Andres and I motored out of Cape Town harbour on the 27th November, with two reefs in the main in anticipation of the Cape Doctor sending us on our way with 30kts downwind. Heading NW, Galaxy covered over 500nm in 3 days before the SE trades settled down to the regulation 10-20 kts. The first leg of our 5,400nm South Atlantic Crossing is 1,700nm to St Helena ( https://en.wikipedia.org/wiki/Saint_Helena ) – a British Overseas Territory since 1569 and where Napoleon spent his final days.
The South Atlantic is a much tamer & more orderly proposition than the Indian Ocean – the trade winds are gentle, mostly consistent, with the swell & sea state moving in the same direction. With average winds of 12kts (barely white capping) Galaxy glides along at 6-7kts with a poled-out Genoa. There were a few lulls where the wind dropped below 10kts and once the boat speed dropped to 4.5kts we motor sailed.
We were also out of the shipping lane, so it was a fairly relaxed passage that gave Andres time to sleep off his seasickness. I got off lightly this leg and hoping I have developed immunity to seasickness. After a couple of days, he grasped sailing 24 hours a day for 2 weeks and my advice to bring plenty of music and books.
While he had spent a lot of his life around the ocean, he had never fished in his life – couldn’t bear the thought of wasting his time waiting for a bite! However, trolling a lure behind a yacht was a different matter – no time or attention is required until the sound of the drag running alerts that there is a fish on. Days can pass before there is any action. Our first catch was a small tuna and then a mahi-mahi; if his smile is any guide, he now enjoys fishing.
The magnetic chess set on board that Ben & I used had rusted out and as it happens, Andres bought along his own set – I wasn’t able to win even one game – be wary of lifeguards who play chess.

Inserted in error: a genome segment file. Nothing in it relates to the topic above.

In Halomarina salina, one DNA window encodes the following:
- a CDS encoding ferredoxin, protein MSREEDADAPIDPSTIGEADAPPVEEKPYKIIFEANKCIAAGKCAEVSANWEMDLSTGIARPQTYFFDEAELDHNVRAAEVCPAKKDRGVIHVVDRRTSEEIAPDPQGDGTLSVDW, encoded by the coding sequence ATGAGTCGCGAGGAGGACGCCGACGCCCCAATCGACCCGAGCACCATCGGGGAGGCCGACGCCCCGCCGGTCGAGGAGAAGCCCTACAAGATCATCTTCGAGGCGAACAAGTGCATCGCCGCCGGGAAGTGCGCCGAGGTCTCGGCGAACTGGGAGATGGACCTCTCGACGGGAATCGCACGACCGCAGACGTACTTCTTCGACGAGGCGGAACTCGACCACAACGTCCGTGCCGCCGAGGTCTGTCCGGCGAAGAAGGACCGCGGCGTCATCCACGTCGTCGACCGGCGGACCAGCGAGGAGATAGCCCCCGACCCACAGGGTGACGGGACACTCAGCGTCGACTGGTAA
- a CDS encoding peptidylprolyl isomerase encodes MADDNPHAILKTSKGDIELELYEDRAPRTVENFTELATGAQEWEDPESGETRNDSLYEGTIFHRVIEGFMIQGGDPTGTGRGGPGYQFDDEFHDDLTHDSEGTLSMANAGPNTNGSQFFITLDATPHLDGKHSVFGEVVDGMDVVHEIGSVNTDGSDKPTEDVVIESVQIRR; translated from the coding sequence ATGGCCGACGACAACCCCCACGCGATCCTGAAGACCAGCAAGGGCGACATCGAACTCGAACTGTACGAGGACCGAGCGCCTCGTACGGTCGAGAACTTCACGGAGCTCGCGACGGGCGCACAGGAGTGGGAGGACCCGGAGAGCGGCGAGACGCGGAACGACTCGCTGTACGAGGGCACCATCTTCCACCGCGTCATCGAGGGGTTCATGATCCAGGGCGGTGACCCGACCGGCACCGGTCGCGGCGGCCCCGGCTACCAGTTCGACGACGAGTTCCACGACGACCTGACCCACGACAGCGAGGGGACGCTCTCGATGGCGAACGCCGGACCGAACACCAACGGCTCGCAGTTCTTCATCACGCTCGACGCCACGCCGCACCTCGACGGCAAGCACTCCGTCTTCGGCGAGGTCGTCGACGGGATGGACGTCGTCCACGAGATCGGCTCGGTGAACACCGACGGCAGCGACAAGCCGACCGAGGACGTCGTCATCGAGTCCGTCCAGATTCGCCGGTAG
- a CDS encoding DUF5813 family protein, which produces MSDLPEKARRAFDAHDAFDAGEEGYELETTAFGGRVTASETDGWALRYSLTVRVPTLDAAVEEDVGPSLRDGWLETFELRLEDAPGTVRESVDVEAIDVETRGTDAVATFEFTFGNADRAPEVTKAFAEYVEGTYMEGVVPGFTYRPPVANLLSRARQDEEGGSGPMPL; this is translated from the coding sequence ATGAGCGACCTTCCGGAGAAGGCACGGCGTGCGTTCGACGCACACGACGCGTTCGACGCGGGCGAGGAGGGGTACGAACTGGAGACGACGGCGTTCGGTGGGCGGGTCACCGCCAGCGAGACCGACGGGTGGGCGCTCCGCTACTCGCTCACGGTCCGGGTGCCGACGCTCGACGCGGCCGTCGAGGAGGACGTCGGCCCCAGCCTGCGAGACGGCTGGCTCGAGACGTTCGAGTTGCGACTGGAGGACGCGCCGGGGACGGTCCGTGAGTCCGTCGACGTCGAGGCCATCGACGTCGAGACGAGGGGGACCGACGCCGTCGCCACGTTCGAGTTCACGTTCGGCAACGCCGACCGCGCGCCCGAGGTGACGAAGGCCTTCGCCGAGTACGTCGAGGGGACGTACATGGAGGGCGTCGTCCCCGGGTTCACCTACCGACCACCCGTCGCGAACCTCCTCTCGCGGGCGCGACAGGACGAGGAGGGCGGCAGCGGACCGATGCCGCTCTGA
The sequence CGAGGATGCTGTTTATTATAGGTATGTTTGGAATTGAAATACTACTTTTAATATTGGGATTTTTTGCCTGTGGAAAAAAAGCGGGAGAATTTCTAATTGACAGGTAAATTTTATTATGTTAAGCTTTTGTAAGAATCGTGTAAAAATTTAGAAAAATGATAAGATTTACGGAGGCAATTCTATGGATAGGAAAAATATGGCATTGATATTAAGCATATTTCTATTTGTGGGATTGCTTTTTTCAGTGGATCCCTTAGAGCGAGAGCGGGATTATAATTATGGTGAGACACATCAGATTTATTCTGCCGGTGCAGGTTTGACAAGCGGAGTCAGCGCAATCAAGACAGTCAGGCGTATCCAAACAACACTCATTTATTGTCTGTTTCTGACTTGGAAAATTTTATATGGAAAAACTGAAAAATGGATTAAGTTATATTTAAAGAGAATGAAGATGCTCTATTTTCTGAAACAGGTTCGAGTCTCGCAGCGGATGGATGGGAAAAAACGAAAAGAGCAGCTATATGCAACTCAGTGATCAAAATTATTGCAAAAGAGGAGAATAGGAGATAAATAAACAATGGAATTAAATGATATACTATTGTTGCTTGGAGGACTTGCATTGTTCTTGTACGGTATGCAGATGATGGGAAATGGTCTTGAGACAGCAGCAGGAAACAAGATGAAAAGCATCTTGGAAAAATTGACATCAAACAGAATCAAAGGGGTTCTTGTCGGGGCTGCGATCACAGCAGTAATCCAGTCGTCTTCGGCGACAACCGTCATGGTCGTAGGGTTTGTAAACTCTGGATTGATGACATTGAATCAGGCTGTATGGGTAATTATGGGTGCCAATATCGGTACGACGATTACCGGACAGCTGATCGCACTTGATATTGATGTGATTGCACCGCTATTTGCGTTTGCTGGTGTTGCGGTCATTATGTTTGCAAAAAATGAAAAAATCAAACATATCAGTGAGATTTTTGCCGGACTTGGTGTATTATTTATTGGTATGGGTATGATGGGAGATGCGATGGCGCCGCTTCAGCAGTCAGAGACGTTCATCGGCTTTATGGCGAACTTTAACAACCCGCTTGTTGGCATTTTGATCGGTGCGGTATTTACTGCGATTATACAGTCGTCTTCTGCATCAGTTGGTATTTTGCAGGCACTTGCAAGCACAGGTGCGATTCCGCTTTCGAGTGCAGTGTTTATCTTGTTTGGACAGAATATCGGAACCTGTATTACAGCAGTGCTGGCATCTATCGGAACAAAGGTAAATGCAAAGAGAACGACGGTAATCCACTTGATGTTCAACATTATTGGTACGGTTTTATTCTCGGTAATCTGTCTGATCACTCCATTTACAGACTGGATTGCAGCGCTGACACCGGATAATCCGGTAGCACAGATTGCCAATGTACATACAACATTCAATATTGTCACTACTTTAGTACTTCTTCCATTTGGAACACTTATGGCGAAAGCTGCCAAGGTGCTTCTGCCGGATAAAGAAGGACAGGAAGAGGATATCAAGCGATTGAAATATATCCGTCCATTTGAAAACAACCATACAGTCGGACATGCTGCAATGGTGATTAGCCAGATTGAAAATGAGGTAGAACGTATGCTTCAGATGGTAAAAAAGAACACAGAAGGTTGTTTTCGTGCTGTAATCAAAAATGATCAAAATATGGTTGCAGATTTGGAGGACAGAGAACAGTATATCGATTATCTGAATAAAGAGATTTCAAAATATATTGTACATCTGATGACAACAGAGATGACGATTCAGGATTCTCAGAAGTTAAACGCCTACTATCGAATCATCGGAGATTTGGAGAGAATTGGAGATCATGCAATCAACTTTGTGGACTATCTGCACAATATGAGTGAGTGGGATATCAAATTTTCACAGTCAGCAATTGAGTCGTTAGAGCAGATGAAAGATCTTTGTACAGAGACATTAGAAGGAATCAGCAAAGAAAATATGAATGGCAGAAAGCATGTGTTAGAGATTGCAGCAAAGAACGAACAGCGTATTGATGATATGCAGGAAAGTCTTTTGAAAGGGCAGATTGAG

I’ve settled on the worst thing about ocean cruising is the toilet on board – this time it blocked at 0330 and couldn’t be ignored without fouling the whole boat. It took most of the day to clean the pump and this time, with a service kit and replacing the blocked plumbing. The upside is I can now dismantle and reassemble a Jabsco centrifugal pump, in high winds, in a matter of minutes.
The last two days of a two-week passage are classic ‘are we there yet?’ territory – willing the wind to hold so we make good time, hallucinating about steak & chips on St Helena and wondering if there are any waves we can surf.
On the morning of the 12th day St Helena was in sight & the dolphins had come out to greet us with the island backdrop rising 800m out of the South Atlantic.
St Helena radio called at 0730 – we should be on a mooring by 930 and ashore mid-morning. As we approached the lee of the island the wind dropped and we started the motor – nothing, no response. Possibly a starter motor problem – at least we still have sails. We politely refused offers for a tow – we can sail the last 4nm. Then we got stuck in the lee of the island, with light fickle winds and made no progress for a couple of hours. So, with the day slipping away and not wanting to sound ungrateful, we accepted a tow for the last few miles of a 1,700nm passage and moored at 1300.
We spent a week on St Helena, firstly looking for a “MacGyver[i]” who could repair the starter motor and then when it was declared unrepairable, having a replacement shipped from Cape Town. This was not as straightforward as it sounds, with one flight a week and a satellite internet service that is possibly the most expensive and worst quality on the planet.
Andres & I have decided to depart for Fernando de Noronha, with or without the starter motor – hopefully it arrives today, if not we’ll rely on the trade winds and keeping the batteries charged with wind and solar.
We’ll be at sea for Xmas and have a fruitcake ready for the day! Merry Christmas everyone 🙂